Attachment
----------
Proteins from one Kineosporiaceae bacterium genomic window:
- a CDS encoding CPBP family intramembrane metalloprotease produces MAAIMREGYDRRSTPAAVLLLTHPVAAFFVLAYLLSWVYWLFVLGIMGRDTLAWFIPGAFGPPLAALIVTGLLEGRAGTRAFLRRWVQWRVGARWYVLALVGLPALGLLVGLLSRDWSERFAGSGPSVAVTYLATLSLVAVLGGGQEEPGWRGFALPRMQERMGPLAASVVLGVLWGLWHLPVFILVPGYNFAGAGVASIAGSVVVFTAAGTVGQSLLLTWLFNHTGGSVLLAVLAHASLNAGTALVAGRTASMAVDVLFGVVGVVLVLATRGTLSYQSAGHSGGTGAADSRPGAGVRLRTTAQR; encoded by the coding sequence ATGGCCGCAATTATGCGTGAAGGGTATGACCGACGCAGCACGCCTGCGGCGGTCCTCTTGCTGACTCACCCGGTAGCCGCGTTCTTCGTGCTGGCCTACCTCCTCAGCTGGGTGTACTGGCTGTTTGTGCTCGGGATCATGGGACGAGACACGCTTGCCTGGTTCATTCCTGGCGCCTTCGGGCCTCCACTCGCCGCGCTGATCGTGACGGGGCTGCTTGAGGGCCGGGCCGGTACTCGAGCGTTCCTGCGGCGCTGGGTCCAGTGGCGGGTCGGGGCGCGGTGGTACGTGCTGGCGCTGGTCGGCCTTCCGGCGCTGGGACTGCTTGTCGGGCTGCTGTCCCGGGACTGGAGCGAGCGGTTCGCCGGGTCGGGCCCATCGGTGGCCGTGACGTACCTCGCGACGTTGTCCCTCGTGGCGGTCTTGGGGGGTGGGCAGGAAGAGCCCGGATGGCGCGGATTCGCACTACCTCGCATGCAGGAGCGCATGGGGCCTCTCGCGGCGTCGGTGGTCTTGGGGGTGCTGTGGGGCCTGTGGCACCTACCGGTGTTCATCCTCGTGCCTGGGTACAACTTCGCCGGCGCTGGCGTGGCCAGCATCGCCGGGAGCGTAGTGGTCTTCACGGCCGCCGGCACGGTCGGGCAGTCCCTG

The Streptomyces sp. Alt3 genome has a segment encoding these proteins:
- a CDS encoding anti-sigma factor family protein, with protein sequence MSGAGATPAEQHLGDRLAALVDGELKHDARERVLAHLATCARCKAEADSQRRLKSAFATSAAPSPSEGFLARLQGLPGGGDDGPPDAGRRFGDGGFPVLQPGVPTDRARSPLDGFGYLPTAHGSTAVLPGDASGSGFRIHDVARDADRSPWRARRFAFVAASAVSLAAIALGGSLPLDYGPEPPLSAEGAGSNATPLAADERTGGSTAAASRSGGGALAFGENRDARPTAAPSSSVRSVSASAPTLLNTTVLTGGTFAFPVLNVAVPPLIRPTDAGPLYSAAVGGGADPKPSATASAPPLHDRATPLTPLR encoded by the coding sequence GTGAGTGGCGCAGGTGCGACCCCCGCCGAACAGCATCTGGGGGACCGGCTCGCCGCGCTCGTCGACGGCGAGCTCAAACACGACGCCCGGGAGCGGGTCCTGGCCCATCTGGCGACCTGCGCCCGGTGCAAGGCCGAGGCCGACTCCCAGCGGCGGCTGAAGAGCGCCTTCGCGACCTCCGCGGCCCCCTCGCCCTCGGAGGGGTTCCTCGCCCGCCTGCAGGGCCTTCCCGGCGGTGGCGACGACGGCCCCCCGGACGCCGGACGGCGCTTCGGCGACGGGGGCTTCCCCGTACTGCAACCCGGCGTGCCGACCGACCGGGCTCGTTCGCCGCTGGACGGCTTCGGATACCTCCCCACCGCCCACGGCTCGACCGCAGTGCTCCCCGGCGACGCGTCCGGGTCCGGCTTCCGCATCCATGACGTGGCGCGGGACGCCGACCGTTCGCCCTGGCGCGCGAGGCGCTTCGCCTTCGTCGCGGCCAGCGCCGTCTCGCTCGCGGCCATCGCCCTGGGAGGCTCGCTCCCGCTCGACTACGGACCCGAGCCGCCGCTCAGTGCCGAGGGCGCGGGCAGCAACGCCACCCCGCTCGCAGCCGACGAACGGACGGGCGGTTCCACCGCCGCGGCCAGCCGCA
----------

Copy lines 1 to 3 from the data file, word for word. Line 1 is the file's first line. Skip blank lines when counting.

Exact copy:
Proteins from one Kineosporiaceae bacterium genomic window:
- a CDS encoding CPBP family intramembrane metalloprotease produces MAAIMREGYDRRSTPAAVLLLTHPVAAFFVLAYLLSWVYWLFVLGIMGRDTLAWFIPGAFGPPLAALIVTGLLEGRAGTRAFLRRWVQWRVGARWYVLALVGLPALGLLVGLLSRDWSERFAGSGPSVAVTYLATLSLVAVLGGGQEEPGWRGFALPRMQERMGPLAASVVLGVLWGLWHLPVFILVPGYNFAGAGVASIAGSVVVFTAAGTVGQSLLLTWLFNHTGGSVLLAVLAHASLNAGTALVAGRTASMAVDVLFGVVGVVLVLATRGTLSYQSAGHSGGTGAADSRPGAGVRLRTTAQR; encoded by the coding sequence ATGGCCGCAATTATGCGTGAAGGGTATGACCGACGCAGCACGCCTGCGGCGGTCCTCTTGCTGACTCACCCGGTAGCCGCGTTCTTCGTGCTGGCCTACCTCCTCAGCTGGGTGTACTGGCTGTTTGTGCTCGGGATCATGGGACGAGACACGCTTGCCTGGTTCATTCCTGGCGCCTTCGGGCCTCCACTCGCCGCGCTGATCGTGACGGGGCTGCTTGAGGGCCGGGCCGGTACTCGAGCGTTCCTGCGGCGCTGGGTCCAGTGGCGGGTCGGGGCGCGGTGGTACGTGCTGGCGCTGGTCGGCCTTCCGGCGCTGGGACTGCTTGTCGGGCTGCTGTCCCGGGACTGGAGCGAGCGGTTCGCCGGGTCGGGCCCATCGGTGGCCGTGACGTACCTCGCGACGTTGTCCCTCGTGGCGGTCTTGGGGGGTGGGCAGGAAGAGCCCGGATGGCGCGGATTCGCACTACCTCGCATGCAGGAGCGCATGGGGCCTCTCGCGGCGTCGGTGGTCTTGGGGGTGCTGTGGGGCCTGTGGCACCTACCGGTGTTCATCCTCGTGCCTGGGTACAACTTCGCCGGCGCTGGCGTGGCCAGCATCGCCGGGAGCGTAGTGGTCTTCACGGCCGCCGGCACGGTCGGGCAGTCCCTG

The Streptomyces sp. Alt3 genome has a segment encoding these proteins: